Mayor Durkan promotes small business, deflects protests

SEATTLE — Jenny Durkan walked the Capitol Hill neighborhood, where she spent so many hours as a teenager.

Today, she returned as Seattle's mayor to tour small businesses, including Rancho Bravo Restaurant, where she met owner Freddy Rivas.

“So, what could the city do to make it easier for you?” asked Durkan. “Business-friendly policies are always going to be good,” he said.

Durkan also found support at nearby Cupcake Royale.

“We all want the same things, I think, and if we can align and build that together, it's powerful,” owner Jody Hall told the mayor.

But when Durkan gathered small business owners at Elliot Bay Book Store, she was challenged by protesters.

“You don't represent the people of Seattle!” screamed a woman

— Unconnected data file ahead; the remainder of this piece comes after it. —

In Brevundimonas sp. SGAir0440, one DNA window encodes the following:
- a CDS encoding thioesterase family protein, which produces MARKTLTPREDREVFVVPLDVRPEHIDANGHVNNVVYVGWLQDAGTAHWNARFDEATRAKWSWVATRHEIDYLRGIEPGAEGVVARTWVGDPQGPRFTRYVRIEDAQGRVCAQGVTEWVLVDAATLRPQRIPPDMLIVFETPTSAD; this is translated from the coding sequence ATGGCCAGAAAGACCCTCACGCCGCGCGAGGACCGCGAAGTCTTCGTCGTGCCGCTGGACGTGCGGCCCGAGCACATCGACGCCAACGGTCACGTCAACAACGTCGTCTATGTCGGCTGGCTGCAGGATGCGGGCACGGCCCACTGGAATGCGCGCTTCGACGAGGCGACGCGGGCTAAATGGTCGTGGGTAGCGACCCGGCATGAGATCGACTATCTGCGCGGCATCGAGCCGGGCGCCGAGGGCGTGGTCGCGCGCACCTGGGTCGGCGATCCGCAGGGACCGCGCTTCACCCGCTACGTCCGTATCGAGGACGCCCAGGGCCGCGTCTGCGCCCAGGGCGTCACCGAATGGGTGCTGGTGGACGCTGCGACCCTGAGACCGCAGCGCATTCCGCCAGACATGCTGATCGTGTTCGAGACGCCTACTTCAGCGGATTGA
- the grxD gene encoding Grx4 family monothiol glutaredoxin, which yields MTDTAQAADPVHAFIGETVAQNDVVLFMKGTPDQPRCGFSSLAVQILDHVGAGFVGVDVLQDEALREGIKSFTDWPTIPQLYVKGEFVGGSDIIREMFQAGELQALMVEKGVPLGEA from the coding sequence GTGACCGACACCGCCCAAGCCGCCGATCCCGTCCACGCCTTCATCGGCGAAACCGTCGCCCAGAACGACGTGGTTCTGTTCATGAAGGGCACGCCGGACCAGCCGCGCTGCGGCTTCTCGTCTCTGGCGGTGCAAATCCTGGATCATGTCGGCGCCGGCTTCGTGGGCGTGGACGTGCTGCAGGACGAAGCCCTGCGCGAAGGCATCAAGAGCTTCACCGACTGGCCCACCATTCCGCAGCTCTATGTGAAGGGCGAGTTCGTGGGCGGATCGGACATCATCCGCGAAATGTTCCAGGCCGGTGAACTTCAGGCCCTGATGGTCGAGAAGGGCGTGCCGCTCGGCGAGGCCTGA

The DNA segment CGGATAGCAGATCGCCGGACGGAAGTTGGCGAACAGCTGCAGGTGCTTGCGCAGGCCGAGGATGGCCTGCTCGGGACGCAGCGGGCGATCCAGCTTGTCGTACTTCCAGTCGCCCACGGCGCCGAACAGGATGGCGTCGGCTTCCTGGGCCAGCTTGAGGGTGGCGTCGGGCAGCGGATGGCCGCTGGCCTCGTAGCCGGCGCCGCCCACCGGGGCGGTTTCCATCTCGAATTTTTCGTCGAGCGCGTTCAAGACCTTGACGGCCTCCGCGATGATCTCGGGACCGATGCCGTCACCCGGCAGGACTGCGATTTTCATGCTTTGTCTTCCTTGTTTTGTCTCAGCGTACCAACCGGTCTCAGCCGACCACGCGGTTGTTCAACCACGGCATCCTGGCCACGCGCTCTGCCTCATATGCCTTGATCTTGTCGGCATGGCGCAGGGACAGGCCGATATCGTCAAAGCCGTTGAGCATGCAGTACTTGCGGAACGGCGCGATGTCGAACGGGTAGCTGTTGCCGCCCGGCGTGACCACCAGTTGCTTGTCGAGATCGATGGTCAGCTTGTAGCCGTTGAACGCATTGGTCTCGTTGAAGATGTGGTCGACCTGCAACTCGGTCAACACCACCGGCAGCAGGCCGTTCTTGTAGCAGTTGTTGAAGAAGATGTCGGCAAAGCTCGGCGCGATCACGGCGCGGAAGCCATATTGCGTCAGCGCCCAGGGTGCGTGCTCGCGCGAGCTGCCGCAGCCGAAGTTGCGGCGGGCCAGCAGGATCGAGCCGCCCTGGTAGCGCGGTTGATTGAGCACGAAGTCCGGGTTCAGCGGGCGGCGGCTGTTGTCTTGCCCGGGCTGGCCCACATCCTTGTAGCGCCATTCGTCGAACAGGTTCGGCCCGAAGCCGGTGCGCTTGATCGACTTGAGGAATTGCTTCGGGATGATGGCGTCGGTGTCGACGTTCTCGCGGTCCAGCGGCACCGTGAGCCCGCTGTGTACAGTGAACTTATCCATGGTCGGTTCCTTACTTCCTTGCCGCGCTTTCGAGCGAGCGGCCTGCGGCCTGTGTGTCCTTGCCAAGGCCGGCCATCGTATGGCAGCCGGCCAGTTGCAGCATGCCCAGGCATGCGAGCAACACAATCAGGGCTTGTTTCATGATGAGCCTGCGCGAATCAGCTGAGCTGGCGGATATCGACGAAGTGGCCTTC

“Jenny Durkan as mayor, Jenny Durkan oversees SPD (Seattle Police Department), who murdered pregnant black mother Charleena Lyles with impunity!” screamed a man wearing a black mask over his face.

Durkan urged the business owners not to jeer at the protesters.

“Look, I think there's not many mayors who could organize anarchists,” Durkan said, to laughter. “So, it's just showing you that we are going to be that kind of mayor who’s going to, we're welcoming voices from all places.”

The owner of Elliott Bay appreciated her response.

“I thought she showed tremendous patience and strength and it was comforting to see that from her,” said Peter Aaron.

And Durkan finally signed her executive order creating the Small Business Advisory Board.

“We're here because I want to make sure that the voice of small business is heard in Seattle, which it has not been adequately heard over the last two administrations, in my view.”

Durkan’s order requires the board to be up and running by March 1.